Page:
BEE DIVERSITY AND THE DEVELOPMENT OF HEALTHY, SUSTAINABLE BEE POLLINATION SYSTEMS
Location: Pollinating Insects-- Biology, Management and Systematics Research
Title: Constructing a Species Database and Historic Range Maps for North American Bumble Bees (Bombus sensu stricto Latreille) to Inform Conservation Decisions
Submitted to: Uludag Bee Journal
Publication Type: Peer Reviewed Journal
Publication Acceptance Date: June 9, 2009
Publication Date: August 10, 2009
Citation: Koch, J.B., Strange, J.P. 2009. Constructing a Species Database and Historic Range Maps for North American Bumble Bees (Bombus sensu stricto Latreille) to Inform Conservation Decisions. Uludag Bee Journal. 9(3):97-108.
Interpretive Summary: Bumble bees are important native pollinators in North America. However, in the last decade at least six North American Bombus have experienced significant range contraction or population declines. A major limitation to studying species declines is the level of knowledge of historic occurrences and abundance. Here we review the current status of a bumble bee subgenus in North American, Bombus sensu stricto, and present a method for generating a database and probable historic range maps from multiple museum collections. We demonstrate the power of database generation by focuising on one species, Bombus occidentalis, for which we have constructed a large database of historic specimens. Range maps are presented for three other species, as well. These databases and range maps can be useful tools when facilitating monitoring programs for at risk species.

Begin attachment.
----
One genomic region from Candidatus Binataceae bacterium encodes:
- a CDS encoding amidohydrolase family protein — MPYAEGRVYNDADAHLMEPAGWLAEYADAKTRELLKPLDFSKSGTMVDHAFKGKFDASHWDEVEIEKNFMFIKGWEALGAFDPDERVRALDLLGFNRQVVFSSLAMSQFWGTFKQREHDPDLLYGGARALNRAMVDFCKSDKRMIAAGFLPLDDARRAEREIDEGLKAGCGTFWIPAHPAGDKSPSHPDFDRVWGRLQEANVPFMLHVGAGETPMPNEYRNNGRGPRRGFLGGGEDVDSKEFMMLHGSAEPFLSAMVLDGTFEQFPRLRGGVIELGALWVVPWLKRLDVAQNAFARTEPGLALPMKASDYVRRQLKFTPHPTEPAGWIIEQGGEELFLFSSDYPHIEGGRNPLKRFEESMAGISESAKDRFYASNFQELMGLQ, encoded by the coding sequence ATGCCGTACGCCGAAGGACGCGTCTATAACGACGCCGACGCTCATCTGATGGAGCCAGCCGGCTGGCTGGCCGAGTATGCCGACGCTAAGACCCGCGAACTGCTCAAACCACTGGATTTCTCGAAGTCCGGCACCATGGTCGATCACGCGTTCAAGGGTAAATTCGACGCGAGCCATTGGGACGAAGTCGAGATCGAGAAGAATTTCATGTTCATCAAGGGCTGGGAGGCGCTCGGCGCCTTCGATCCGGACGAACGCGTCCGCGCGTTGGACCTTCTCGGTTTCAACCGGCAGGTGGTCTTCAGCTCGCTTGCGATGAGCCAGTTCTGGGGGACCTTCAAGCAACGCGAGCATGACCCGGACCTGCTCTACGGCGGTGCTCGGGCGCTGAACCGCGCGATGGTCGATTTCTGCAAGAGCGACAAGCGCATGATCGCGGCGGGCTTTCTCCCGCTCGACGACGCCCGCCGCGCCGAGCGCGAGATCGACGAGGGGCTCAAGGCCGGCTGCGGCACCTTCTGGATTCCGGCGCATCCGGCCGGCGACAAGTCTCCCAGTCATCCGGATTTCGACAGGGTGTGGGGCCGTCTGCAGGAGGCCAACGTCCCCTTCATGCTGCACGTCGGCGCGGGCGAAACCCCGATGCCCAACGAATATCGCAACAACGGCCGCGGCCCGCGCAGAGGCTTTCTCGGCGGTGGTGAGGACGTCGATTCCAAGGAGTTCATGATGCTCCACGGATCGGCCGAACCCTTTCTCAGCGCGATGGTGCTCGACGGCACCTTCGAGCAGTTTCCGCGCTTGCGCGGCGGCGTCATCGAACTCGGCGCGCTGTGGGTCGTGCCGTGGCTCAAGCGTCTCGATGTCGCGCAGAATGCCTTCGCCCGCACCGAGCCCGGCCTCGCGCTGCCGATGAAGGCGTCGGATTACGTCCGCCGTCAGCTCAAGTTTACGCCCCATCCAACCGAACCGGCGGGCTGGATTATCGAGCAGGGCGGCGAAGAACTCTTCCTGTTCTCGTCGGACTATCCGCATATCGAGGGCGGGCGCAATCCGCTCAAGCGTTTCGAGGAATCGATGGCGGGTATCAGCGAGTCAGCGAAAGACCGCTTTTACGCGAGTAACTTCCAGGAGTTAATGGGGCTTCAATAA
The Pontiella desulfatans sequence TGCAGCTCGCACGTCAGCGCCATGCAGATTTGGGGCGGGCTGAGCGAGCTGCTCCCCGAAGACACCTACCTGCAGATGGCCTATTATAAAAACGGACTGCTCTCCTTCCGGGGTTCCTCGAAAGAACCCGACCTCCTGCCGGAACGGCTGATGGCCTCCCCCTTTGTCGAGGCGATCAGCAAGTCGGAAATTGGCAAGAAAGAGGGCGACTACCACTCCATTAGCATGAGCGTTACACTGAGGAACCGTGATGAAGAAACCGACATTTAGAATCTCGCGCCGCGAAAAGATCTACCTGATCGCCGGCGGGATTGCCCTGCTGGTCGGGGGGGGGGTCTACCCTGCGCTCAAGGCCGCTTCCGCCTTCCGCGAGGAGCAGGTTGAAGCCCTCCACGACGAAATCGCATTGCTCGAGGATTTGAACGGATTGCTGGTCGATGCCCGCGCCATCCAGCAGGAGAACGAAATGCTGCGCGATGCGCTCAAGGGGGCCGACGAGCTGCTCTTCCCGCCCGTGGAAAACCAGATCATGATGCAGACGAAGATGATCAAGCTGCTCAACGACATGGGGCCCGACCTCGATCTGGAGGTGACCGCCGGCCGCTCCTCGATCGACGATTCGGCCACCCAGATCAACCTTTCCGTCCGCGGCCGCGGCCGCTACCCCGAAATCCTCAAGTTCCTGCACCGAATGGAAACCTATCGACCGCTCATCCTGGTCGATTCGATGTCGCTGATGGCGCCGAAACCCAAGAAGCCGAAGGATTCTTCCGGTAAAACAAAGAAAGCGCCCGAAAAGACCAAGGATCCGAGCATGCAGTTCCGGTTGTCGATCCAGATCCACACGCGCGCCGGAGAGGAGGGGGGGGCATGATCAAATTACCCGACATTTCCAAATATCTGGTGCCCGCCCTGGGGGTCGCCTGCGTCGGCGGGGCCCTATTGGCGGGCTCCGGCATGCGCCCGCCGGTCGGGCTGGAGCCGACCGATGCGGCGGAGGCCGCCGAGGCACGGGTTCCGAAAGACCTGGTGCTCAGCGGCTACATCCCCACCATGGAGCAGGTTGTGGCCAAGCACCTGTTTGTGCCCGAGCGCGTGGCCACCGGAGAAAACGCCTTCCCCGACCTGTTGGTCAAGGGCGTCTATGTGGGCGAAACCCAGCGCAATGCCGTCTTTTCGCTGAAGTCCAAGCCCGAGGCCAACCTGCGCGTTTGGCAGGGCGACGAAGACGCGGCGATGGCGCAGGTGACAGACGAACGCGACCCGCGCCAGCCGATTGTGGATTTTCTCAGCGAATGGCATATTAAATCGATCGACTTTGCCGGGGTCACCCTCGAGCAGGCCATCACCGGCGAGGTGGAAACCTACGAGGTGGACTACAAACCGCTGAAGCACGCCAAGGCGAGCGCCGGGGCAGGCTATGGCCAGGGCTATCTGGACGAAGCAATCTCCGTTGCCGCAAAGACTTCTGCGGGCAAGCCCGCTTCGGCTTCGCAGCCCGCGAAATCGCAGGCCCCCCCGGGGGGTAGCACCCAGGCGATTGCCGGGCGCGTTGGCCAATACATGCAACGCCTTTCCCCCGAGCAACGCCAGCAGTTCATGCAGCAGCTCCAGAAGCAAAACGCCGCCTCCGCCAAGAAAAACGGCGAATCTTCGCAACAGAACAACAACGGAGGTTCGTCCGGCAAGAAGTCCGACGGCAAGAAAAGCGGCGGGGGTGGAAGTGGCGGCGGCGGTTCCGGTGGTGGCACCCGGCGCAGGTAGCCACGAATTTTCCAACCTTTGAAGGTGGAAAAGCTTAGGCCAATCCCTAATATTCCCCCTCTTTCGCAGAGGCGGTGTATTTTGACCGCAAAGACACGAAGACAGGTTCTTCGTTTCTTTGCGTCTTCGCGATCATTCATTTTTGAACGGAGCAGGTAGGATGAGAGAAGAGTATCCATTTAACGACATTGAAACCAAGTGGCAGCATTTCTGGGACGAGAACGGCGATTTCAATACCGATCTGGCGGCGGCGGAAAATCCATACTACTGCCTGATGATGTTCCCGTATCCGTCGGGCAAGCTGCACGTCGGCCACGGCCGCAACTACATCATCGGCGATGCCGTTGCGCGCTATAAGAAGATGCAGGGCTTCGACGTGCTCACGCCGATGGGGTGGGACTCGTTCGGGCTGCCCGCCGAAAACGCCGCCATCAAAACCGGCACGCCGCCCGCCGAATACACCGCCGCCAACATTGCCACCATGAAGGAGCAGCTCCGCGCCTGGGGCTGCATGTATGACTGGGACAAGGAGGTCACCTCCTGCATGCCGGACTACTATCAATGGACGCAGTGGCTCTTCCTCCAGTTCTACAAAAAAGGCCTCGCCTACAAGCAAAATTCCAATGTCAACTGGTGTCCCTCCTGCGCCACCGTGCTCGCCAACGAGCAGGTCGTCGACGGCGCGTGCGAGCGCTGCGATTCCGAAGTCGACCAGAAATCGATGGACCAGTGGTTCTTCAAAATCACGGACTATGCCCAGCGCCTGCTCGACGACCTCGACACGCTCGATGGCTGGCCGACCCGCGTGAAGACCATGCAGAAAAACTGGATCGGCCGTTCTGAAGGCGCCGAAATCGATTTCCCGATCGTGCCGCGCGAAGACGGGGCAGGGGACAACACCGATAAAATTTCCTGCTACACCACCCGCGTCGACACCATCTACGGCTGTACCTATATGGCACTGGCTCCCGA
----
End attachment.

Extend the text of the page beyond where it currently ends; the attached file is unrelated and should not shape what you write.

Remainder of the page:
Bumble bees (Bombus Latrielle) are some of the most important native pollinators in North America, pollinating both wild flowers and agricultural crops often where other pollinators such as honey bees are absent. In the last decade at least six North American species of bumble bees (Bombus Latreille) have experienced significant range contraction or population declines, including one species (Bombus franklini Franklin) which may be extinct. The prevailing hypotheses attributing to the decline of North American bumble bee fauna include habitat fragmentation and degradation, as well as pathogen introduction from commercially reared congeners. With the exception of Bombus pensylvanicus (DeGeer) and Bombus sonorous Say, all of the at-risk species belong to a single subgenus (Bombus sensu stricto Latreille). In each case, population decline is documented, but the full extent of the range contraction and the underlying causes are not fully understood. One major limitation to studying range contractions is our limited understanding of actual historic range across the broad geography of the North America. Here we review the current body of knowledge of the North American representatives of the subgenus Bombus s. str. and present a method for creating species databases using specimens housed in entomological collections. These data can be used to generate probable historic range maps from specimens found across multiple entomological museum collections. We demonstrate the benefits of expanding data sets by focusing on one species, Bombus occidentalis, for which we show the power of the predictive models when the database used is increased in size from 973 specimens to 2928 specimens. The increase in specimens included material from nine institutions and several publications and these locations represented many different geographical areas within the species range. Use of the expanded data set increased the predicted historic range in geographic scope and likelihood of occurrence changed across the range indicating that specimens housed at one institution represent an incomplete data set. We provide preliminary maps of three other species in the subgenus, B. affinis, B. franklini and B. terricola, for which the databases are still incomplete. We compare these maps to the existing range limit maps used historically. While modeling has largely been used to predict species range changes in the future, these predictive range maps may be useful in initiating and assessing monitoring programs of at-risk species.